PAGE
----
Householders up and down the country are set to benefit from an extensive programme of energy saving advice, thanks to further Government funding made available through the Big Energy Saving Network.
From today, £1million is available for charity and community organisations so they can reach vulnerable consumers and advise them on how to save money on their bills. This will include advice on switching tariffs, the different bill payment methods available, and information on the various Government schemes that help lower bills - such as the Energy Company Obligation.
Organisations including parish councils, community energy groups, charities, faith groups and registered social landlords are invited to bid for funding to help run projects that run this autumn and winter.
Ed Davey, Energy and Climate Change Secretary said:
“We are doing everything possible to help people cut their energy bills. But there are some things they can do to help themselves, like making sure they’re signed up to a competitive energy deal, and if they’re not, switching. We’ve made switching easier and faster and it can save hundreds of pounds.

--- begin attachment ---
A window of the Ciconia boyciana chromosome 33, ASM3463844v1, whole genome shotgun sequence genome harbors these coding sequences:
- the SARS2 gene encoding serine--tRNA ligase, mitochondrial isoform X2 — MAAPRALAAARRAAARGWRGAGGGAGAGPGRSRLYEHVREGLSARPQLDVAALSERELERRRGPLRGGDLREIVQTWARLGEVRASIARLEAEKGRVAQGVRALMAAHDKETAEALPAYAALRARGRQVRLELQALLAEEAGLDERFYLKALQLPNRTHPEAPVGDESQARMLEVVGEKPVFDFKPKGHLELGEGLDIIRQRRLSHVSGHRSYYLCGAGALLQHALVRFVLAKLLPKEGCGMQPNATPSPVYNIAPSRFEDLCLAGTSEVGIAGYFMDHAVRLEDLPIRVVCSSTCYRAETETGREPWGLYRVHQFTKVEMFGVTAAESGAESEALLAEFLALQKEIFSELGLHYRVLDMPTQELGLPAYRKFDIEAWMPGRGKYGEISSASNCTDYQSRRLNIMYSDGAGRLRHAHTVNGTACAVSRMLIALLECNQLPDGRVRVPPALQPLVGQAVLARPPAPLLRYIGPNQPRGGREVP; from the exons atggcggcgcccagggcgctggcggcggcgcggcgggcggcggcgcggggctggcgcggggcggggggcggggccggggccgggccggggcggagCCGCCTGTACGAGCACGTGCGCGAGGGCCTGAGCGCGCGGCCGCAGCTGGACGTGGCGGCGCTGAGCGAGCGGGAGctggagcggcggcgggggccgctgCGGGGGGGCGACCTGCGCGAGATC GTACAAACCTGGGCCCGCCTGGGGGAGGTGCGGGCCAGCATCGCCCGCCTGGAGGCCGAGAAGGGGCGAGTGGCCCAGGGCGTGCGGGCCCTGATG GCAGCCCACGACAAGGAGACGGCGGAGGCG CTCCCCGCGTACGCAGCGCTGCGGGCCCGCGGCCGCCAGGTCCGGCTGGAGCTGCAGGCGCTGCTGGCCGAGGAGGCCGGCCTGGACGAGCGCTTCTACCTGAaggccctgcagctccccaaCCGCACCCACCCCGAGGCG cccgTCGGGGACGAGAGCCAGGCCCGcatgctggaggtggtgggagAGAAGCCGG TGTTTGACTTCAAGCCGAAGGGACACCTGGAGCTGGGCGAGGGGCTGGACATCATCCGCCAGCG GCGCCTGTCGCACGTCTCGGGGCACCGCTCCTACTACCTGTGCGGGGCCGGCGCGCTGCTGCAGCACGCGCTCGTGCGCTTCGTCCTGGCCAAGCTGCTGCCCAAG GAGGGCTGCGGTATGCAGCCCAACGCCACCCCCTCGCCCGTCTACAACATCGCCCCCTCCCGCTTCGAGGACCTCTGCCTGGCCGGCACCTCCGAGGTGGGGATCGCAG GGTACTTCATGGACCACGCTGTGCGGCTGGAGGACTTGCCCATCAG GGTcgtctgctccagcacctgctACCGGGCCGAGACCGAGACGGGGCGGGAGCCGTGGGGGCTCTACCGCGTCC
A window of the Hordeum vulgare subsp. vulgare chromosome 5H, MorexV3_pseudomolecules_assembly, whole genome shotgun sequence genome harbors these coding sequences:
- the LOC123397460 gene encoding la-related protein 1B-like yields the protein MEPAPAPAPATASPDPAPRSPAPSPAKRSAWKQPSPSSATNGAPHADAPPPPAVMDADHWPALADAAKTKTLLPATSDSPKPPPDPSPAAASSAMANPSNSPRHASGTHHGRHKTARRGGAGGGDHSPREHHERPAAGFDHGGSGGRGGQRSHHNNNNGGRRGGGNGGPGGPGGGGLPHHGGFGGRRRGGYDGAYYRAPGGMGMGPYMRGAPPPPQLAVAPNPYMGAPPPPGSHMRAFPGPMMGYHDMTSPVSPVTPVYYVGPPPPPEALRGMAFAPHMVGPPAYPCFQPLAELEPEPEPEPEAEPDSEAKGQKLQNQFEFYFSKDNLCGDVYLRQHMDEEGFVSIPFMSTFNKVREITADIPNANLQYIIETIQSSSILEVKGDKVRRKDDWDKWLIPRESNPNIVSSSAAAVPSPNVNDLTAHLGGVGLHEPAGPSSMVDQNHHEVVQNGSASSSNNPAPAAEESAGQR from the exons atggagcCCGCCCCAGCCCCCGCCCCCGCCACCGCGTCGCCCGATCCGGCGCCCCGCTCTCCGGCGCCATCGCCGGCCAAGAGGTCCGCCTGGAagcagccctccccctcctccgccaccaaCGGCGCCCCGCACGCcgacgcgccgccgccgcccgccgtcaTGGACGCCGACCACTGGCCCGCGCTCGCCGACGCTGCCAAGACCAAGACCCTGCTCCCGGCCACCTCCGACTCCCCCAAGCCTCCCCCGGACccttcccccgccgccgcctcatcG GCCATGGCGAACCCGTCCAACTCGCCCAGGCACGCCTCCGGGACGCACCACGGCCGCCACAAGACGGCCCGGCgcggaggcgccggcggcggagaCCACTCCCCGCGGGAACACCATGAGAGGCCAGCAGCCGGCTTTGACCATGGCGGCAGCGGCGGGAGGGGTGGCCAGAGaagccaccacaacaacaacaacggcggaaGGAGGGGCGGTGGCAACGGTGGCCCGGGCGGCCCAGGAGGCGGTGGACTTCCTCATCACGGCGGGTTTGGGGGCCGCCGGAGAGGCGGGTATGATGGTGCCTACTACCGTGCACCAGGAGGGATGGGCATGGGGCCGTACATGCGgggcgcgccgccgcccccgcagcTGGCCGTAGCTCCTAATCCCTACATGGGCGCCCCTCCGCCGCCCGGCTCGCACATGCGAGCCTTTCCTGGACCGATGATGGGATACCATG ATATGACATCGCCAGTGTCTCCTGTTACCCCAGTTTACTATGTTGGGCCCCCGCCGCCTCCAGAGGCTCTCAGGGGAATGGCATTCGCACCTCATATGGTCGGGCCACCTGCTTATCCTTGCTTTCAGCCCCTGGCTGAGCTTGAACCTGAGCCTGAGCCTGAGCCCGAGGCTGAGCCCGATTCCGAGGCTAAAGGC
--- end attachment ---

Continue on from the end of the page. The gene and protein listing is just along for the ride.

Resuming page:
“This new funding means vital energy saving guidance can be targeted where it is needed most, so I urge local authorities, community groups and charities to come forward and help to take on this challenge.”
Last year nearly 160 projects across Great Britain received Big Energy Saving Network funding. For example, Wealden District Council, in partnership with community engagement company Communities Matter, used £4,000 worth of funding to create the first ever energy “pop-up shop” in East Sussex. The pop-up energy advice centre offered practical advice to local people on how to cut costs on energy bills, tips on lowering energy bills and how to switch suppliers, in a bid to help residents make their homes more energy efficient and tackle local fuel poverty.
A further 160 projects are expected to be successful in obtaining the grant funding this year to help more people save on their energy bills. Each project will recruit and train an army of volunteers – 500 in total – to carry out the advice programmes this winter.